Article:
I say “technically” as they are found in the cities, however, in Cartagena, I heard of incidents where taxi drivers harassed passengers or worse.

10. Things are generally not offered for free

The culture in Colombia is that there is an expectation that work should be compensated. If a person ties a bracelet on your wrist, they are expecting money for it. Even if you didn’t ask.

This happened to me in Medellín. Several times I said no and walked away, but the young man followed me and slipped it on my wrist. Then he demanded money.

So, another useful thing on this list of Colombia tips is to pay attention to local scams and to never accept anything for free, as there is no such thing.

20 incredibly useful tips for visiting Colombia: all you need to know before your first trip to Colombia

11. You will see a strong military and police presence

It can be unnerving at first, but it’s actually a good thing. It is generally not because of crime in an area but it is used as a strong deterrent. And it works.

12. Do not mention the man from Medellín

You may get one of three reactions, I was told on a walking tour in Medellín. You may get hugged, you may get slapped (or worse!), or you may get a blank stare. Overall, people are very ready to put the country’s dark past behind and want to move past it. Let them. And skip the Escobar tours.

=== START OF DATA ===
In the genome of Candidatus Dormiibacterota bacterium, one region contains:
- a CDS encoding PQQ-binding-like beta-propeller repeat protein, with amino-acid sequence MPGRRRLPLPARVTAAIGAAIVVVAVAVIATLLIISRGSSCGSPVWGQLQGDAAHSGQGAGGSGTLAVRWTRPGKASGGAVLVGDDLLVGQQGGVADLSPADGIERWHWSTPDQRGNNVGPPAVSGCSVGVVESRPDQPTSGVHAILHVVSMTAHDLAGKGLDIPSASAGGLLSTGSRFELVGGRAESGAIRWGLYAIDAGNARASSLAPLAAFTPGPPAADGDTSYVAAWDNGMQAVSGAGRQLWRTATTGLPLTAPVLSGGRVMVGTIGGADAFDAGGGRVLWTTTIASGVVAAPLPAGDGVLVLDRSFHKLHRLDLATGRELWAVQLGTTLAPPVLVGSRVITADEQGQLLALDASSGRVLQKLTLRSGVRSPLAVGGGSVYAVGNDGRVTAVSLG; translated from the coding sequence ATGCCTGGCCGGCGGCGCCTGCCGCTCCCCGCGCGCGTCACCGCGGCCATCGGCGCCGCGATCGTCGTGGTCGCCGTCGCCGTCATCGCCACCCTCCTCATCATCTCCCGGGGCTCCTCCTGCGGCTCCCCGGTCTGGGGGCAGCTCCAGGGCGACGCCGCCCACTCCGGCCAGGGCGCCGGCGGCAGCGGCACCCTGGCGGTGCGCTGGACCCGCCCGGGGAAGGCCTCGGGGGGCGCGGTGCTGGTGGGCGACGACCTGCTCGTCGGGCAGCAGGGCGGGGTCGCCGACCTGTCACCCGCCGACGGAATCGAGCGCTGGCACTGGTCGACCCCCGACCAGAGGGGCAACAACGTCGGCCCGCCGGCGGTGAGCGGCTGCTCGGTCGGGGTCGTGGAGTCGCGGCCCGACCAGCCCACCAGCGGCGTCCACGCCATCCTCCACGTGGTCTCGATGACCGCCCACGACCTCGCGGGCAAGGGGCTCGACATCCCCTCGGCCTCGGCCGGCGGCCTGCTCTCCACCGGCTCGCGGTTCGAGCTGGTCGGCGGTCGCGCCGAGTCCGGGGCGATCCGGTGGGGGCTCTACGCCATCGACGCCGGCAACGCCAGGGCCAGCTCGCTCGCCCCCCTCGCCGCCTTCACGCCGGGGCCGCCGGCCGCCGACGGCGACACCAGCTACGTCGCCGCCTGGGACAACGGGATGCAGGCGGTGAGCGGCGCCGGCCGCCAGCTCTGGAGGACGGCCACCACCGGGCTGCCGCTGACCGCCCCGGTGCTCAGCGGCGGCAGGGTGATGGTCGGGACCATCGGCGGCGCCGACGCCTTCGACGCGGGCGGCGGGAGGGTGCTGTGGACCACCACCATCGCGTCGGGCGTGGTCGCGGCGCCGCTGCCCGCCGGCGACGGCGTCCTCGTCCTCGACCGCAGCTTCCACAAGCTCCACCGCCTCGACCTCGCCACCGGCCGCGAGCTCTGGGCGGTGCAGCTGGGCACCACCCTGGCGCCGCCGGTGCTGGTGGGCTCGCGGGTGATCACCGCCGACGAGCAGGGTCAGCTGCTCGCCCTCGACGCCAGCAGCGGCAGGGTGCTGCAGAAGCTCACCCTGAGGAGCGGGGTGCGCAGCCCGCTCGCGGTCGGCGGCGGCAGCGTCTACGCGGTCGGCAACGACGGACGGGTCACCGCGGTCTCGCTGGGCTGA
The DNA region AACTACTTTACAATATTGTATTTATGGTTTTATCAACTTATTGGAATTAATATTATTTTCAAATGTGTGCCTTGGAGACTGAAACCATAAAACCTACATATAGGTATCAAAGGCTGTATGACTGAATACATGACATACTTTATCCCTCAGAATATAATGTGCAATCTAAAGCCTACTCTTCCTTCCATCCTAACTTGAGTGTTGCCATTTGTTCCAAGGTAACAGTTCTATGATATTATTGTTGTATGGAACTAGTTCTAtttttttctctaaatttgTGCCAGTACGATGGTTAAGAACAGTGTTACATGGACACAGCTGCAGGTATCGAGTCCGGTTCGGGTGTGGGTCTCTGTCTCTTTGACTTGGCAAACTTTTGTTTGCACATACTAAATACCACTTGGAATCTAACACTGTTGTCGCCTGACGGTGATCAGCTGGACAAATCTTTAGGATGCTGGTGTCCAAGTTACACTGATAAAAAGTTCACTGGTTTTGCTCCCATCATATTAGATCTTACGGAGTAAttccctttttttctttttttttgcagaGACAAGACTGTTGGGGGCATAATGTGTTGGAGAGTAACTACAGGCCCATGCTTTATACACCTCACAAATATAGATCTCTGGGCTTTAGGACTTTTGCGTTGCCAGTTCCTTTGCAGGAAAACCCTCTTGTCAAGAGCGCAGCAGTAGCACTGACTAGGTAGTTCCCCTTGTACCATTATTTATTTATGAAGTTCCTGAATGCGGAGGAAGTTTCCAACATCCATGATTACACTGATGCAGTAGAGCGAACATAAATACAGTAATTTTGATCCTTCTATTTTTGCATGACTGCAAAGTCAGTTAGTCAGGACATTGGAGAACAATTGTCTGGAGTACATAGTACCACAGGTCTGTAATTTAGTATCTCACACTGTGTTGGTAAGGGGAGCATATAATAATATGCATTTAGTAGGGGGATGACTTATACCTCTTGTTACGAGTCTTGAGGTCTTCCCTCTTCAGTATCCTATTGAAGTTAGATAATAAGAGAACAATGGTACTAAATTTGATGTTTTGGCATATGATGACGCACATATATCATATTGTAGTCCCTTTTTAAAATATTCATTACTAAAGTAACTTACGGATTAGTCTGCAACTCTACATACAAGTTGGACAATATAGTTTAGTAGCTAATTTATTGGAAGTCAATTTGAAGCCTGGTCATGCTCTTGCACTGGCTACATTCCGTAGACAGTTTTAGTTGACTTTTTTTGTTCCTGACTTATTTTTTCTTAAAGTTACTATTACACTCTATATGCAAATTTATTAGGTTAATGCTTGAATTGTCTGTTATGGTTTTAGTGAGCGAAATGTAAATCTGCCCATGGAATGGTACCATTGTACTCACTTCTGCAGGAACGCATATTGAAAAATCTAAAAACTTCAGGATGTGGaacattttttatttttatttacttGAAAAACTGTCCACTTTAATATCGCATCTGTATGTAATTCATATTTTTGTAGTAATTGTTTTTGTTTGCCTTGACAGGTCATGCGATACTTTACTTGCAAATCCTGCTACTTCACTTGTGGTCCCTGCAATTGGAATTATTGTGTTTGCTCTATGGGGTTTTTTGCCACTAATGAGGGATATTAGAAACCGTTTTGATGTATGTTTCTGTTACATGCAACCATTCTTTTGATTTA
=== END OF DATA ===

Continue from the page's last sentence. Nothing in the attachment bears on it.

13. People are generally incredibly kind and helpful

When they offer to help, they mean it. I’ll admit I was a bit skeptical at first and carried my “New York-style attitude” when people would approach me, but they did and were wonderful.

When I struggled in a restaurant to order, someone approached me to help. When I was overloaded on a subway, someone took my hand and led me through the crowd to my next train.

Colombia mural. 20 things to know before you start your Colombia holiday

14. Try an “almuerzo” lunch

Almuerzo means lunch in Spanish, and this is akin to a daily special offering which generally features bandeja paisa. It often starts with soup then a gut-busting dish of bandeja paisa with meat, white rice, red beans, arepa, plantain, and a small salad, along with a drink.